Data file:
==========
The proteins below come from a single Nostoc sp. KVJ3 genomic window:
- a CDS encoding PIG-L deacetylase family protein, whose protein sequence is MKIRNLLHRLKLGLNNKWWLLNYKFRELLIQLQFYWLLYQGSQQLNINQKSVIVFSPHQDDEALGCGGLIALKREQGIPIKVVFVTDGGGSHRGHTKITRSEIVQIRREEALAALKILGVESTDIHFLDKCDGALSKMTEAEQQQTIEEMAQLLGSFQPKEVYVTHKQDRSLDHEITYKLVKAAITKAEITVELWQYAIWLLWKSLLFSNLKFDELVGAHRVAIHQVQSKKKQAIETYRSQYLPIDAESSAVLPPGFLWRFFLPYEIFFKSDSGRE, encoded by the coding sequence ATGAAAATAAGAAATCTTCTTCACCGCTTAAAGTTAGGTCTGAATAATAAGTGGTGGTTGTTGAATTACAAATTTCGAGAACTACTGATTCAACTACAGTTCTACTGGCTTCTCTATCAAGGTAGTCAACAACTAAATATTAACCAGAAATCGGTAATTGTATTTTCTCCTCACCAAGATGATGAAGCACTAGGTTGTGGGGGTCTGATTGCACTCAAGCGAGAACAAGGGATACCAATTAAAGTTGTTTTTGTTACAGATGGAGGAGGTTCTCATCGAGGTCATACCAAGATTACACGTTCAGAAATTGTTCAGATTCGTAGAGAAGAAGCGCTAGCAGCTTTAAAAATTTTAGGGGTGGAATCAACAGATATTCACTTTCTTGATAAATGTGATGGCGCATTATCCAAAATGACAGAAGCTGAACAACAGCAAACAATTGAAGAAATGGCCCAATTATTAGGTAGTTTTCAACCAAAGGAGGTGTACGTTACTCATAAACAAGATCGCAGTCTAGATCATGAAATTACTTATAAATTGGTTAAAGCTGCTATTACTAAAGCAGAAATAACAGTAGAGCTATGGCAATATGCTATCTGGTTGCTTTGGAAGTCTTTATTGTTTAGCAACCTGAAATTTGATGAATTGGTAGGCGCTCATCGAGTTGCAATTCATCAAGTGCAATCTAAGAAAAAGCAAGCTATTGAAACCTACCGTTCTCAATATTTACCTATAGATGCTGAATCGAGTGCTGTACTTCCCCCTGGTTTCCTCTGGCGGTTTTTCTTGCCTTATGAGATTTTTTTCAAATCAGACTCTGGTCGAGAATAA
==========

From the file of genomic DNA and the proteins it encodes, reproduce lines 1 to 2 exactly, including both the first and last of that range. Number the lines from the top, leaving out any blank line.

The proteins below come from a single Nostoc sp. KVJ3 genomic window:
- a CDS encoding PIG-L deacetylase family protein, whose protein sequence is MKIRNLLHRLKLGLNNKWWLLNYKFRELLIQLQFYWLLYQGSQQLNINQKSVIVFSPHQDDEALGCGGLIALKREQGIPIKVVFVTDGGGSHRGHTKITRSEIVQIRREEALAALKILGVESTDIHFLDKCDGALSKMTEAEQQQTIEEMAQLLGSFQPKEVYVTHKQDRSLDHEITYKLVKAAITKAEITVELWQYAIWLLWKSLLFSNLKFDELVGAHRVAIHQVQSKKKQAIETYRSQYLPIDAESSAVLPPGFLWRFFLPYEIFFKSDSGRE, encoded by the coding sequence ATGAAAATAAGAAATCTTCTTCACCGCTTAAAGTTAGGTCTGAATAATAAGTGGTGGTTGTTGAATTACAAATTTCGAGAACTACTGATTCAACTACAGTTCTACTGGCTTCTCTATCAAGGTAGTCAACAACTAAATATTAACCAGAAATCGGTAATTGTATTTTCTCCTCACCAAGATGATGAAGCACTAGGTTGTGGGGGTCTGATTGCACTCAAGCGAGAACAAGGGATACCAATTAAAGTTGTTTTTGTTACAGATGGAGGAGGTTCTCATCGAGGTCATACCAAGATTACACGTTCAGAAATTGTTCAGATTCGTAGAGAAGAAGCGCTAGCAGCTTTAAAAATTTTAGGGGTGGAATCAACAGATATTCACTTTCTTGATAAATGTGATGGCGCATTATCCAAAATGACAGAAGCTGAACAACAGCAAACAATTGAAGAAATGGCCCAATTATTAGGTAGTTTTCAACCAAAGGAGGTGTACGTTACTCATAAACAAGATCGCAGTCTAGATCATGAAATTACTTATAAATTGGTTAAAGCTGCTATTACTAAAGCAGAAATAACAGTAGAGCTATGGCAATATGCTATCTGGTTGCTTTGGAAGTCTTTATTGTTTAGCAACCTGAAATTTGATGAATTGGTAGGCGCTCATCGAGTTGCAATTCATCAAGTGCAATCTAAGAAAAAGCAAGCTATTGAAACCTACCGTTCTCAATATTTACCTATAGATGCTGAATCGAGTGCTGTACTTCCCCCTGGTTTCCTCTGGCGGTTTTTCTTGCCTTATGAGATTTTTTTCAAATCAGACTCTGGTCGAGAATAA